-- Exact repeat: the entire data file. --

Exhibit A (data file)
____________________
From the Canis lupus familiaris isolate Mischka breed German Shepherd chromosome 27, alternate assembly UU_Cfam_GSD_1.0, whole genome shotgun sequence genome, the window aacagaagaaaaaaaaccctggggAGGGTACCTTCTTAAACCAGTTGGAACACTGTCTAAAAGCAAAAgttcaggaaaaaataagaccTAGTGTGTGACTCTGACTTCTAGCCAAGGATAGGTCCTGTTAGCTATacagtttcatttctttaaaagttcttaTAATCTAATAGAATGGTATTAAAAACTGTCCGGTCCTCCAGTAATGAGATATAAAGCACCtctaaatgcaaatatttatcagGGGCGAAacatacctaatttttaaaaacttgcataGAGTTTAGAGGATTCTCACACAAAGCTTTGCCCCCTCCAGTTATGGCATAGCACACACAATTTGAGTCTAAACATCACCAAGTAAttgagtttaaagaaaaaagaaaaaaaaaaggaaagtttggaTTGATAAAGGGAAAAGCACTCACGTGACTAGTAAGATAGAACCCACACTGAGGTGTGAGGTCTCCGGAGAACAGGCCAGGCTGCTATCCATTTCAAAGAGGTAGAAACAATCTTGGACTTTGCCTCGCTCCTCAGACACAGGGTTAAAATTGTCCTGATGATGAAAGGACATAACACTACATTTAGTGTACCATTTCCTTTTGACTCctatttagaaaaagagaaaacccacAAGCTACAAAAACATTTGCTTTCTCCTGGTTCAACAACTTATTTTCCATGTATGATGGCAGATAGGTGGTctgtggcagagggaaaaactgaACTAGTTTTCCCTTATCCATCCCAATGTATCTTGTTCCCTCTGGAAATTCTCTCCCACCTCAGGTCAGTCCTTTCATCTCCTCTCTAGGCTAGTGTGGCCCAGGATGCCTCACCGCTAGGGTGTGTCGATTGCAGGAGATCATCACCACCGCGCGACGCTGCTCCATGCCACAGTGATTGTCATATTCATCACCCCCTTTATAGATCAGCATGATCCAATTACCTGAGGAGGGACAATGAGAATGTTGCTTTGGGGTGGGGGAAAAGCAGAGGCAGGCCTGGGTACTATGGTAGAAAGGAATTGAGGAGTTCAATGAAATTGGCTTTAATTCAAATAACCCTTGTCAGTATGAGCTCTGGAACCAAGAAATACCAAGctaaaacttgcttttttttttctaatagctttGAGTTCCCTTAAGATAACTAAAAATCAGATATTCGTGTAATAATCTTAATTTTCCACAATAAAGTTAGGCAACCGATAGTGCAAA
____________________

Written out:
From the Canis lupus familiaris isolate Mischka breed German Shepherd chromosome 27, alternate assembly UU_Cfam_GSD_1.0, whole genome shotgun sequence genome, the window aacagaagaaaaaaaaccctggggAGGGTACCTTCTTAAACCAGTTGGAACACTGTCTAAAAGCAAAAgttcaggaaaaaataagaccTAGTGTGTGACTCTGACTTCTAGCCAAGGATAGGTCCTGTTAGCTATacagtttcatttctttaaaagttcttaTAATCTAATAGAATGGTATTAAAAACTGTCCGGTCCTCCAGTAATGAGATATAAAGCACCtctaaatgcaaatatttatcagGGGCGAAacatacctaatttttaaaaacttgcataGAGTTTAGAGGATTCTCACACAAAGCTTTGCCCCCTCCAGTTATGGCATAGCACACACAATTTGAGTCTAAACATCACCAAGTAAttgagtttaaagaaaaaagaaaaaaaaaaggaaagtttggaTTGATAAAGGGAAAAGCACTCACGTGACTAGTAAGATAGAACCCACACTGAGGTGTGAGGTCTCCGGAGAACAGGCCAGGCTGCTATCCATTTCAAAGAGGTAGAAACAATCTTGGACTTTGCCTCGCTCCTCAGACACAGGGTTAAAATTGTCCTGATGATGAAAGGACATAACACTACATTTAGTGTACCATTTCCTTTTGACTCctatttagaaaaagagaaaacccacAAGCTACAAAAACATTTGCTTTCTCCTGGTTCAACAACTTATTTTCCATGTATGATGGCAGATAGGTGGTctgtggcagagggaaaaactgaACTAGTTTTCCCTTATCCATCCCAATGTATCTTGTTCCCTCTGGAAATTCTCTCCCACCTCAGGTCAGTCCTTTCATCTCCTCTCTAGGCTAGTGTGGCCCAGGATGCCTCACCGCTAGGGTGTGTCGATTGCAGGAGATCATCACCACCGCGCGACGCTGCTCCATGCCACAGTGATTGTCATATTCATCACCCCCTTTATAGATCAGCATGATCCAATTACCTGAGGAGGGACAATGAGAATGTTGCTTTGGGGTGGGGGAAAAGCAGAGGCAGGCCTGGGTACTATGGTAGAAAGGAATTGAGGAGTTCAATGAAATTGGCTTTAATTCAAATAACCCTTGTCAGTATGAGCTCTGGAACCAAGAAATACCAAGctaaaacttgcttttttttttctaatagctttGAGTTCCCTTAAGATAACTAAAAATCAGATATTCGTGTAATAATCTTAATTTTCCACAATAAAGTTAGGCAACCGATAGTGCAAA